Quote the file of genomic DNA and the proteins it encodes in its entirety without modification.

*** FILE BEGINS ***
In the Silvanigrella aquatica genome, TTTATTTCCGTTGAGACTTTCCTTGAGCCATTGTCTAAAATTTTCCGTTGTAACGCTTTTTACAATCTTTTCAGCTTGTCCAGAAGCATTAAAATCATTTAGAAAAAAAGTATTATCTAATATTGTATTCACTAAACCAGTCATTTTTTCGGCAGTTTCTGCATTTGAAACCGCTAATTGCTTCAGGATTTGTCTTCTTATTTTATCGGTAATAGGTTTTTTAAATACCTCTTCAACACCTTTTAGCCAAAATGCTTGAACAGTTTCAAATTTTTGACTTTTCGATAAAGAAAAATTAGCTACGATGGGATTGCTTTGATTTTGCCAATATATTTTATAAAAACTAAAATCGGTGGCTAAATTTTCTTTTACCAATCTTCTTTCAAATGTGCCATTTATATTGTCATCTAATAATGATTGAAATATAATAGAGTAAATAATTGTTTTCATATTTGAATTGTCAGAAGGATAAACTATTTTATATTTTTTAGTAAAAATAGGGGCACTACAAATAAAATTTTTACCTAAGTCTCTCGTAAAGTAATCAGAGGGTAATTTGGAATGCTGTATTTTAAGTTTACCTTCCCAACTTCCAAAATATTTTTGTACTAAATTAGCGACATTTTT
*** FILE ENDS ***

In the Silvanigrella aquatica genome, TTTATTTCCGTTGAGACTTTCCTTGAGCCATTGTCTAAAATTTTCCGTTGTAACGCTTTTTACAATCTTTTCAGCTTGTCCAGAAGCATTAAAATCATTTAGAAAAAAAGTATTATCTAATATTGTATTCACTAAACCAGTCATTTTTTCGGCAGTTTCTGCATTTGAAACCGCTAATTGCTTCAGGATTTGTCTTCTTATTTTATCGGTAATAGGTTTTTTAAATACCTCTTCAACACCTTTTAGCCAAAATGCTTGAACAGTTTCAAATTTTTGACTTTTCGATAAAGAAAAATTAGCTACGATGGGATTGCTTTGATTTTGCCAATATATTTTATAAAAACTAAAATCGGTGGCTAAATTTTCTTTTACCAATCTTCTTTCAAATGTGCCATTTATATTGTCATCTAATAATGATTGAAATATAATAGAGTAAATAATTGTTTTCATATTTGAATTGTCAGAAGGATAAACTATTTTATATTTTTTAGTAAAAATAGGGGCACTACAAATAAAATTTTTACCTAAGTCTCTCGTAAAGTAATCAGAGGGTAATTTGGAATGCTGTATTTTAAGTTTACCTTCCCAACTTCCAAAATATTTTTGTACTAAATTAGCGACATTTTT